The following proposal was submitted to the trustees of the Mount Ezion and St. Peter;s cemeteries for their consideration. That the trustees make a proposaition of the sum for which they can secure a tract, say five acres, for a new cemetery, including the question of removal of bodies; the city to take the old cemetery and agree to turn over to the cemetery trustees any equity aquired by the city by sale of same within a given period, say five years from the date of the agreement.
Wilmington Del Jan 10, 1911. As counsel for Mount Zion Cemetery Association I submit their offer to sell the city their land at Second and Union Street, now used as a cemetery. The city to pay my clietns $25,000, furnish them with five acres of land on the Lancaster Turnpike outside of Wilmington adjoining a cemetery alongside of the Peoples farm, and thereupon my clients will remove all bodies and convery their land at Second and Union Streets, to the city. George Lodge
Wilmington Del Jan 12 1911 Referring to the cemetery of the African Union Church, situate on Lancaster Avenue, north of Union street in this city, I beg to advise you that my clients have found it difficult to procure satisfactory bis for the removal of the bodies buried in the said cemetery, and have found that such removal will be much more expensive than anticipated. However they authorize me to offer their entire cemetery to the city for the sum of $20,000, for which price they will purchase a new cemetery outside the city and will bear the cost of removing and reinterring the bodies now buried in the present cemetery.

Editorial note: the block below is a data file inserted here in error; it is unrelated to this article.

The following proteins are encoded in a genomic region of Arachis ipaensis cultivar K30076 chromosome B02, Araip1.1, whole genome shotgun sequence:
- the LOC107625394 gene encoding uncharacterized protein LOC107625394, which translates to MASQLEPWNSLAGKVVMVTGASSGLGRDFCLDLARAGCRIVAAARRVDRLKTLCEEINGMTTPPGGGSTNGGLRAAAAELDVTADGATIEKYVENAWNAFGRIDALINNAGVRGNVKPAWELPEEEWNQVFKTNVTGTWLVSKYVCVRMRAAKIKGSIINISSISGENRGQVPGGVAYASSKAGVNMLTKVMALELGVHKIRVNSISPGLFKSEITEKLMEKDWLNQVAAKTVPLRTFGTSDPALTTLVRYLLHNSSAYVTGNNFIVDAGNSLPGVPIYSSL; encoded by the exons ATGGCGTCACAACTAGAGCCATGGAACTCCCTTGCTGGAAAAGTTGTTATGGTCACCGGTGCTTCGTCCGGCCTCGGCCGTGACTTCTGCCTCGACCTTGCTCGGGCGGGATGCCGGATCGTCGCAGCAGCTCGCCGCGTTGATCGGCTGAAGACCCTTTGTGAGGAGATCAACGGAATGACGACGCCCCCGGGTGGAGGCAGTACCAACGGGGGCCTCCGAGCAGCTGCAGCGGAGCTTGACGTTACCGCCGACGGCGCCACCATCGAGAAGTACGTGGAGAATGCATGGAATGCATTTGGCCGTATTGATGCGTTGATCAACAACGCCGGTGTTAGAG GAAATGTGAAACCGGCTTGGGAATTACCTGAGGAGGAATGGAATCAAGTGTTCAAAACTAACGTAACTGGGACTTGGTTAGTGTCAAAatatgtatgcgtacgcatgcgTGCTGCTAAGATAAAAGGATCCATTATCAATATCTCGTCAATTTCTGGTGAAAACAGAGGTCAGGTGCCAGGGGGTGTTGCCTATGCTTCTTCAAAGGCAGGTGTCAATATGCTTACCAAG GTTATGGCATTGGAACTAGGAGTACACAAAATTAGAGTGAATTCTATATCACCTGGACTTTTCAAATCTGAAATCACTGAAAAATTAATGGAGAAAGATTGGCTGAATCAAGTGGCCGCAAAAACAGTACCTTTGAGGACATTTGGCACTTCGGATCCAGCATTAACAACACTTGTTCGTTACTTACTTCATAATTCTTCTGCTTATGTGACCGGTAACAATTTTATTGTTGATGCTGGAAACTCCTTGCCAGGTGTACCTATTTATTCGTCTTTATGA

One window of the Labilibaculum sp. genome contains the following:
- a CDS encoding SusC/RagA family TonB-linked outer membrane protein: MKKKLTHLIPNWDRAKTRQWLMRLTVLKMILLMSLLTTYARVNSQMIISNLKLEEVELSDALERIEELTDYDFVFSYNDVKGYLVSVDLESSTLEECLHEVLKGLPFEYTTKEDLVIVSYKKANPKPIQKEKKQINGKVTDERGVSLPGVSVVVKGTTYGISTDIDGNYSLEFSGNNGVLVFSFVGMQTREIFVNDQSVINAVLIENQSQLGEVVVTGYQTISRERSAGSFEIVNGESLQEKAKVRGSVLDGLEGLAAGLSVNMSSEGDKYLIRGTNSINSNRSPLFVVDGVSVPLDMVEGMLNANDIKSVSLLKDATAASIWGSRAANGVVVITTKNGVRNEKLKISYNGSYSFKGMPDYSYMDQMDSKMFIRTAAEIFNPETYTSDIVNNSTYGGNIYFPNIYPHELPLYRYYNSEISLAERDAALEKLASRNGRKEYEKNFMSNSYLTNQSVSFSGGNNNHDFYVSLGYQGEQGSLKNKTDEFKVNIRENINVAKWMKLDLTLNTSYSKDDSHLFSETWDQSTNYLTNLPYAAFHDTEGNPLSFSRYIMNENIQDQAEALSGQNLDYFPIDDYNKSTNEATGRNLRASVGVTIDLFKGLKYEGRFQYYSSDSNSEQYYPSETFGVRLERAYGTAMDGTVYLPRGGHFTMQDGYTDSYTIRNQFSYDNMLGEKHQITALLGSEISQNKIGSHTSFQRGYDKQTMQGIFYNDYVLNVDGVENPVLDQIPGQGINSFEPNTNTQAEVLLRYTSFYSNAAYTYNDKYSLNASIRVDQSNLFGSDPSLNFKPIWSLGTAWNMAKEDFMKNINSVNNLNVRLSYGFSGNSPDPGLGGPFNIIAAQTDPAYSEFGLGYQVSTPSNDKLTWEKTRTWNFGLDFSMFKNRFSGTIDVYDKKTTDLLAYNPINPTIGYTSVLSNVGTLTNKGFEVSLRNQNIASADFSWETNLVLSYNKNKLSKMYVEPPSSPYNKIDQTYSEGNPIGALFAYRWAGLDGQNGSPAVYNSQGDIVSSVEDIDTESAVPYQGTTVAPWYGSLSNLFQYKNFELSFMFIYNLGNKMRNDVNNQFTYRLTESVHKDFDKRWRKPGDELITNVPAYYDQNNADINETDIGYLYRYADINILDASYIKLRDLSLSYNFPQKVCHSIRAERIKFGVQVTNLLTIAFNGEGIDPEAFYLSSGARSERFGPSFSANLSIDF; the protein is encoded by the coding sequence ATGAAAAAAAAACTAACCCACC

On Jan 18, 1911 the committee held a meeting with A.G.B. Anderson, who owns several properties at Lancaster Avenue and Union Street ; who made the following proposition – to dispose of his entire holds for the amount of $22,000.
St. Peter’s colored cemetery at Second and Union Streets, is to be abandoned and the bodies removed to another cemetery….The cemetery is controlled by the trustees of the African Union Church of this city, and they intend to remove the bodies in the cemetery to the Mt. Olive cemetery, west of Silverbrook Cemetery and outside the city limits.